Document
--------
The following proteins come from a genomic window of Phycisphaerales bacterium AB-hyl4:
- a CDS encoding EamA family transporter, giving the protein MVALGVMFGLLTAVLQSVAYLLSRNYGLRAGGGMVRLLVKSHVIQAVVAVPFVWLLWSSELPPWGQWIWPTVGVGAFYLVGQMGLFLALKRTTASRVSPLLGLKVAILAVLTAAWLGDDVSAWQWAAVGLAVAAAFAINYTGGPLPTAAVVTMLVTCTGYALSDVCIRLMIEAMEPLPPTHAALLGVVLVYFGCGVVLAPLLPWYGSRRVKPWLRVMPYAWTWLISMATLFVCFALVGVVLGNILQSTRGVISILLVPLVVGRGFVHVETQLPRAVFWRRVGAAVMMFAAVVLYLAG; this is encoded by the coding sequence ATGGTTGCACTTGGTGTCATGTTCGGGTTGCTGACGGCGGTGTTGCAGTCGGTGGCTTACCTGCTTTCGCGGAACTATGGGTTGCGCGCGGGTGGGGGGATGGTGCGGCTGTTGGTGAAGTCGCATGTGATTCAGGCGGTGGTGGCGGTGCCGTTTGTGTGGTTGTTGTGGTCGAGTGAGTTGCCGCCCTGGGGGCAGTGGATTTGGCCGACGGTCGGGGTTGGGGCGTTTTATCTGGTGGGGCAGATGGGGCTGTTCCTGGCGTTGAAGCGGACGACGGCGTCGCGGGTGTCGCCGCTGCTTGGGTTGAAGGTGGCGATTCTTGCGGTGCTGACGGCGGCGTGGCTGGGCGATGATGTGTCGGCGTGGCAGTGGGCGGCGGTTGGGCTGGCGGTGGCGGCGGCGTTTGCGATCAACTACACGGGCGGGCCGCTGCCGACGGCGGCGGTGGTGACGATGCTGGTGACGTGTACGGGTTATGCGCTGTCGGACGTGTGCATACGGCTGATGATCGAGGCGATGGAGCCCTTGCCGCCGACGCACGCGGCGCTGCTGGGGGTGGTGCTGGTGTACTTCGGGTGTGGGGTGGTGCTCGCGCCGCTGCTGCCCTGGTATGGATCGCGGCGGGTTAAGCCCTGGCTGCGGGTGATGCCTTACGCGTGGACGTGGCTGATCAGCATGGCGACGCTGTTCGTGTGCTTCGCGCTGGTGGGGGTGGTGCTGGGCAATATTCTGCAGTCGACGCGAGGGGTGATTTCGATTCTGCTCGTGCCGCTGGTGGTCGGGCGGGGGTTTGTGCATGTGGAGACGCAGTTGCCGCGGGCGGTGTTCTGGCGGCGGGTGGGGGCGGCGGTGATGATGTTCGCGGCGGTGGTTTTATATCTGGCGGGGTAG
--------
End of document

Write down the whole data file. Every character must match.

The following proteins come from a genomic window of Phycisphaerales bacterium AB-hyl4:
- a CDS encoding EamA family transporter, giving the protein MVALGVMFGLLTAVLQSVAYLLSRNYGLRAGGGMVRLLVKSHVIQAVVAVPFVWLLWSSELPPWGQWIWPTVGVGAFYLVGQMGLFLALKRTTASRVSPLLGLKVAILAVLTAAWLGDDVSAWQWAAVGLAVAAAFAINYTGGPLPTAAVVTMLVTCTGYALSDVCIRLMIEAMEPLPPTHAALLGVVLVYFGCGVVLAPLLPWYGSRRVKPWLRVMPYAWTWLISMATLFVCFALVGVVLGNILQSTRGVISILLVPLVVGRGFVHVETQLPRAVFWRRVGAAVMMFAAVVLYLAG; this is encoded by the coding sequence ATGGTTGCACTTGGTGTCATGTTCGGGTTGCTGACGGCGGTGTTGCAGTCGGTGGCTTACCTGCTTTCGCGGAACTATGGGTTGCGCGCGGGTGGGGGGATGGTGCGGCTGTTGGTGAAGTCGCATGTGATTCAGGCGGTGGTGGCGGTGCCGTTTGTGTGGTTGTTGTGGTCGAGTGAGTTGCCGCCCTGGGGGCAGTGGATTTGGCCGACGGTCGGGGTTGGGGCGTTTTATCTGGTGGGGCAGATGGGGCTGTTCCTGGCGTTGAAGCGGACGACGGCGTCGCGGGTGTCGCCGCTGCTTGGGTTGAAGGTGGCGATTCTTGCGGTGCTGACGGCGGCGTGGCTGGGCGATGATGTGTCGGCGTGGCAGTGGGCGGCGGTTGGGCTGGCGGTGGCGGCGGCGTTTGCGATCAACTACACGGGCGGGCCGCTGCCGACGGCGGCGGTGGTGACGATGCTGGTGACGTGTACGGGTTATGCGCTGTCGGACGTGTGCATACGGCTGATGATCGAGGCGATGGAGCCCTTGCCGCCGACGCACGCGGCGCTGCTGGGGGTGGTGCTGGTGTACTTCGGGTGTGGGGTGGTGCTCGCGCCGCTGCTGCCCTGGTATGGATCGCGGCGGGTTAAGCCCTGGCTGCGGGTGATGCCTTACGCGTGGACGTGGCTGATCAGCATGGCGACGCTGTTCGTGTGCTTCGCGCTGGTGGGGGTGGTGCTGGGCAATATTCTGCAGTCGACGCGAGGGGTGATTTCGATTCTGCTCGTGCCGCTGGTGGTCGGGCGGGGGTTTGTGCATGTGGAGACGCAGTTGCCGCGGGCGGTGTTCTGGCGGCGGGTGGGGGCGGCGGTGATGATGTTCGCGGCGGTGGTTTTATATCTGGCGGGGTAG